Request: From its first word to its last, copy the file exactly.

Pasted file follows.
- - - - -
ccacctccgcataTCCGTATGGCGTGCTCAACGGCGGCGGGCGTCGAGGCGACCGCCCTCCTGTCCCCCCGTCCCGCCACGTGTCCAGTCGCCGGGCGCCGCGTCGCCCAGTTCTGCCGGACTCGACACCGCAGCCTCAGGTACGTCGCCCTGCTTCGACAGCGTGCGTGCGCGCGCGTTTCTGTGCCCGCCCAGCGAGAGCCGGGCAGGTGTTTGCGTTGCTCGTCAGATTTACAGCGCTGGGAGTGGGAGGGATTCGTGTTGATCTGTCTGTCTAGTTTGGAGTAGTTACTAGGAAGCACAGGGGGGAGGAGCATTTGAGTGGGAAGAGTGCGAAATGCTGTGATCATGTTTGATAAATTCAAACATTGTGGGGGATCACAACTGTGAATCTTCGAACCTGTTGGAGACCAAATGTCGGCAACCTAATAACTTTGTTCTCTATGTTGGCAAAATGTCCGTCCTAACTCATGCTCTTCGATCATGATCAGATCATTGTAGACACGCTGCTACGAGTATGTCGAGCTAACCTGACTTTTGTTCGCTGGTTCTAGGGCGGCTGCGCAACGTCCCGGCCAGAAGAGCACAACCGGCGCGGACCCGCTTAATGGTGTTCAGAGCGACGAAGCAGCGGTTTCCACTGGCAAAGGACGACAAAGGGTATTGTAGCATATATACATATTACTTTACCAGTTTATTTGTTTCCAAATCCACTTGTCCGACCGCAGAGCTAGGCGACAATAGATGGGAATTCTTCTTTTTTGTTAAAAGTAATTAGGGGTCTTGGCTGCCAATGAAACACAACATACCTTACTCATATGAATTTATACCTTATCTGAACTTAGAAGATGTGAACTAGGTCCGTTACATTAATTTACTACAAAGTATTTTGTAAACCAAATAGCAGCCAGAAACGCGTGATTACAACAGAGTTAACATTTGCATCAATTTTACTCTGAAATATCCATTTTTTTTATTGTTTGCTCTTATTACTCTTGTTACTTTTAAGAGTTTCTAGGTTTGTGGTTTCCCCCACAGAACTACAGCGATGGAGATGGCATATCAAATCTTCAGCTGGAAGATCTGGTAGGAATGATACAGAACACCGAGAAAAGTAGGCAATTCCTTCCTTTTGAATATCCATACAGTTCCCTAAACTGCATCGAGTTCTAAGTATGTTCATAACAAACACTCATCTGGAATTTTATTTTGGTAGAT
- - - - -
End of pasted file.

ccacctccgcataTCCGTATGGCGTGCTCAACGGCGGCGGGCGTCGAGGCGACCGCCCTCCTGTCCCCCCGTCCCGCCACGTGTCCAGTCGCCGGGCGCCGCGTCGCCCAGTTCTGCCGGACTCGACACCGCAGCCTCAGGTACGTCGCCCTGCTTCGACAGCGTGCGTGCGCGCGCGTTTCTGTGCCCGCCCAGCGAGAGCCGGGCAGGTGTTTGCGTTGCTCGTCAGATTTACAGCGCTGGGAGTGGGAGGGATTCGTGTTGATCTGTCTGTCTAGTTTGGAGTAGTTACTAGGAAGCACAGGGGGGAGGAGCATTTGAGTGGGAAGAGTGCGAAATGCTGTGATCATGTTTGATAAATTCAAACATTGTGGGGGATCACAACTGTGAATCTTCGAACCTGTTGGAGACCAAATGTCGGCAACCTAATAACTTTGTTCTCTATGTTGGCAAAATGTCCGTCCTAACTCATGCTCTTCGATCATGATCAGATCATTGTAGACACGCTGCTACGAGTATGTCGAGCTAACCTGACTTTTGTTCGCTGGTTCTAGGGCGGCTGCGCAACGTCCCGGCCAGAAGAGCACAACCGGCGCGGACCCGCTTAATGGTGTTCAGAGCGACGAAGCAGCGGTTTCCACTGGCAAAGGACGACAAAGGGTATTGTAGCATATATACATATTACTTTACCAGTTTATTTGTTTCCAAATCCACTTGTCCGACCGCAGAGCTAGGCGACAATAGATGGGAATTCTTCTTTTTTGTTAAAAGTAATTAGGGGTCTTGGCTGCCAATGAAACACAACATACCTTACTCATATGAATTTATACCTTATCTGAACTTAGAAGATGTGAACTAGGTCCGTTACATTAATTTACTACAAAGTATTTTGTAAACCAAATAGCAGCCAGAAACGCGTGATTACAACAGAGTTAACATTTGCATCAATTTTACTCTGAAATATCCATTTTTTTTATTGTTTGCTCTTATTACTCTTGTTACTTTTAAGAGTTTCTAGGTTTGTGGTTTCCCCCACAGAACTACAGCGATGGAGATGGCATATCAAATCTTCAGCTGGAAGATCTGGTAGGAATGATACAGAACACCGAGAAAAGTAGGCAATTCCTTCCTTTTGAATATCCATACAGTTCCCTAAACTGCATCGAGTTCTAAGTATGTTCATAACAAACACTCATCTGGAATTTTATTTTGGTAGAT